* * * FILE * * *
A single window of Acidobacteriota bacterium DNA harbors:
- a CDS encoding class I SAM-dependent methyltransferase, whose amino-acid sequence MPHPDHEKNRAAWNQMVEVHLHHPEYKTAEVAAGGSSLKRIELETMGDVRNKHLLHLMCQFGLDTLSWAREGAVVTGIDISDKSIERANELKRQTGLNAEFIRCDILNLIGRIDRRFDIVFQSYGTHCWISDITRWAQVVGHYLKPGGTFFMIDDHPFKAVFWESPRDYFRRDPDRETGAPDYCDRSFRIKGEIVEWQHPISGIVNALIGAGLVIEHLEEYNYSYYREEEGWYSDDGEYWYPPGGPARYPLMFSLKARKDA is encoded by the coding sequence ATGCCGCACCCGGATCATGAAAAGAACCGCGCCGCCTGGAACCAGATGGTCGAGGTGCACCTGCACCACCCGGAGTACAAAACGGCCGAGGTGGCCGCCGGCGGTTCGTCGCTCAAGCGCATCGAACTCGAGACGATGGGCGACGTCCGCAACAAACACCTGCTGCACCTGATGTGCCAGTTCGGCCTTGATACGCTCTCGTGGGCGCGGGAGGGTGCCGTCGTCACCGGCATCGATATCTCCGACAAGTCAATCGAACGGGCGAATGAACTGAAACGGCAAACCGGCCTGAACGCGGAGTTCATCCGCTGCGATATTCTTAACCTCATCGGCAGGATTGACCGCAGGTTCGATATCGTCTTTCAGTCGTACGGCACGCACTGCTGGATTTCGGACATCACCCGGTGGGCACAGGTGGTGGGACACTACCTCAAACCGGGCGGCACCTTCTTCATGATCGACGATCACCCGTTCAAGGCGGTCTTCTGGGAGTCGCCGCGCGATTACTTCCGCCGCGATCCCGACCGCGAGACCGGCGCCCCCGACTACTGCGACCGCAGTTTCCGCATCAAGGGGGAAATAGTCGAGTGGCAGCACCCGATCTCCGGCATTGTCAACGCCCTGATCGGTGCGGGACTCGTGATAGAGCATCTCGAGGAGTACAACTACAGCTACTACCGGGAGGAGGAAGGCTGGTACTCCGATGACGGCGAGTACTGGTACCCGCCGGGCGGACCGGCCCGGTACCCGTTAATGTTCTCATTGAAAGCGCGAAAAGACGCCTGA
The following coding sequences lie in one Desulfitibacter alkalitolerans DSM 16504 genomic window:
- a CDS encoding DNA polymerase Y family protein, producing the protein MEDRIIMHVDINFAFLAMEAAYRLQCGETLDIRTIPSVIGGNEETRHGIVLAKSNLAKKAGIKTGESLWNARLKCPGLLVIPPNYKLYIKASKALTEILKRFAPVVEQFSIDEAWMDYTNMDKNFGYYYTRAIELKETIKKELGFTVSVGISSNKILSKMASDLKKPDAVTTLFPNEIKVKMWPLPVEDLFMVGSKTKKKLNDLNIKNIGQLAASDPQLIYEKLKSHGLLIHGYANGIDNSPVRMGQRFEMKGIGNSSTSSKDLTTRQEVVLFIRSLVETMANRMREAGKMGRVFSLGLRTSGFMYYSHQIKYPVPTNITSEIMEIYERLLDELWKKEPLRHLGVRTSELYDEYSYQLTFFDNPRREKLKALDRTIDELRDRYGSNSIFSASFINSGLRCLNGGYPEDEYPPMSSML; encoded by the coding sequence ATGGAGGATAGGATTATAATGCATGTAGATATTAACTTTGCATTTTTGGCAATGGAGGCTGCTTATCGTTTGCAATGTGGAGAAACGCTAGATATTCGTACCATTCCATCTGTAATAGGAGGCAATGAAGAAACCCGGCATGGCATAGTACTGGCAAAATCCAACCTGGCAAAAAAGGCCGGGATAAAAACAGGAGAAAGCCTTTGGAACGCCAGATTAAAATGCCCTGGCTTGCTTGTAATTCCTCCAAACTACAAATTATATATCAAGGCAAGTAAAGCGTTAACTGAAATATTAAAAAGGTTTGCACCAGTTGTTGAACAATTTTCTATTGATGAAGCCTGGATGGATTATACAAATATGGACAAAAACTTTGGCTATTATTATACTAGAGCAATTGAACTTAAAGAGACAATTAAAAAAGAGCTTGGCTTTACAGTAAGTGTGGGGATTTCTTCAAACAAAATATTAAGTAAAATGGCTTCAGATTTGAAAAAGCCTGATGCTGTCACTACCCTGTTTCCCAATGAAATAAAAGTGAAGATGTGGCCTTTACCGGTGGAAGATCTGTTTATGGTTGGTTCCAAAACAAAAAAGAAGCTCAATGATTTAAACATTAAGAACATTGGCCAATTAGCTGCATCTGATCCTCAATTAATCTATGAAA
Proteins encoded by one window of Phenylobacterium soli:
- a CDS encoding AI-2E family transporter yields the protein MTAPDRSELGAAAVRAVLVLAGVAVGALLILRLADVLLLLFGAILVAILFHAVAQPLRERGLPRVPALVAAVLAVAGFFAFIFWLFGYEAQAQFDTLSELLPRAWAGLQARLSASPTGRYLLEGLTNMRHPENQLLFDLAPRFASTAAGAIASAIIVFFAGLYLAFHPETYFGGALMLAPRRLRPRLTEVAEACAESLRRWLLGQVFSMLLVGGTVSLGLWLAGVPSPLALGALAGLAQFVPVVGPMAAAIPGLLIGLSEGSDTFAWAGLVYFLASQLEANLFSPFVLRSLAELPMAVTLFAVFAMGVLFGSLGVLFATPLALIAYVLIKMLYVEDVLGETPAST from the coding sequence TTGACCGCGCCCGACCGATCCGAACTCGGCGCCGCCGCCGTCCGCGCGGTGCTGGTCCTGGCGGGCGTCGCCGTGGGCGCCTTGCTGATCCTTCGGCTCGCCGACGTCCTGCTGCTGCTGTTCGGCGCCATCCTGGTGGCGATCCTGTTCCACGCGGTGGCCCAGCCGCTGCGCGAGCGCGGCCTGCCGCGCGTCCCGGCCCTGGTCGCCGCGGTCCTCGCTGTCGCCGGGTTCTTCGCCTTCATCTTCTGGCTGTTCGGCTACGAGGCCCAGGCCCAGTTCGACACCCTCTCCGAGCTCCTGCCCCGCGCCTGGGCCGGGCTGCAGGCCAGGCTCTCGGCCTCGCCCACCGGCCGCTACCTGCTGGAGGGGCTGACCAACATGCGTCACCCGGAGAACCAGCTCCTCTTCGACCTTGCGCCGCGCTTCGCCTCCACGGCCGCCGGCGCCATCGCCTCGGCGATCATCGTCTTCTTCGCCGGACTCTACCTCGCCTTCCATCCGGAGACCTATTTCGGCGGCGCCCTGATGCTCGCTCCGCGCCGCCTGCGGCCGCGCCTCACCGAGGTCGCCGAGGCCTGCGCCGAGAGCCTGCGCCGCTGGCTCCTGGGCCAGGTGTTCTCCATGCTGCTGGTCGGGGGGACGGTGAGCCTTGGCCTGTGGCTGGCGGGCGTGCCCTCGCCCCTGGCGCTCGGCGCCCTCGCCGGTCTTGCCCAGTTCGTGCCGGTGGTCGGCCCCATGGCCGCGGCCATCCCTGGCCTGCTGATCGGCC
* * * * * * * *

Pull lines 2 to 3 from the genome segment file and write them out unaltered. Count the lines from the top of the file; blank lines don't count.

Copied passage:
- a CDS encoding class I SAM-dependent methyltransferase, whose amino-acid sequence MPHPDHEKNRAAWNQMVEVHLHHPEYKTAEVAAGGSSLKRIELETMGDVRNKHLLHLMCQFGLDTLSWAREGAVVTGIDISDKSIERANELKRQTGLNAEFIRCDILNLIGRIDRRFDIVFQSYGTHCWISDITRWAQVVGHYLKPGGTFFMIDDHPFKAVFWESPRDYFRRDPDRETGAPDYCDRSFRIKGEIVEWQHPISGIVNALIGAGLVIEHLEEYNYSYYREEEGWYSDDGEYWYPPGGPARYPLMFSLKARKDA is encoded by the coding sequence ATGCCGCACCCGGATCATGAAAAGAACCGCGCCGCCTGGAACCAGATGGTCGAGGTGCACCTGCACCACCCGGAGTACAAAACGGCCGAGGTGGCCGCCGGCGGTTCGTCGCTCAAGCGCATCGAACTCGAGACGATGGGCGACGTCCGCAACAAACACCTGCTGCACCTGATGTGCCAGTTCGGCCTTGATACGCTCTCGTGGGCGCGGGAGGGTGCCGTCGTCACCGGCATCGATATCTCCGACAAGTCAATCGAACGGGCGAATGAACTGAAACGGCAAACCGGCCTGAACGCGGAGTTCATCCGCTGCGATATTCTTAACCTCATCGGCAGGATTGACCGCAGGTTCGATATCGTCTTTCAGTCGTACGGCACGCACTGCTGGATTTCGGACATCACCCGGTGGGCACAGGTGGTGGGACACTACCTCAAACCGGGCGGCACCTTCTTCATGATCGACGATCACCCGTTCAAGGCGGTCTTCTGGGAGTCGCCGCGCGATTACTTCCGCCGCGATCCCGACCGCGAGACCGGCGCCCCCGACTACTGCGACCGCAGTTTCCGCATCAAGGGGGAAATAGTCGAGTGGCAGCACCCGATCTCCGGCATTGTCAACGCCCTGATCGGTGCGGGACTCGTGATAGAGCATCTCGAGGAGTACAACTACAGCTACTACCGGGAGGAGGAAGGCTGGTACTCCGATGACGGCGAGTACTGGTACCCGCCGGGCGGACCGGCCCGGTACCCGTTAATGTTCTCATTGAAAGCGCGAAAAGACGCCTGA
The following coding sequences lie in one Desulfitibacter alkalitolerans DSM 16504 genomic window: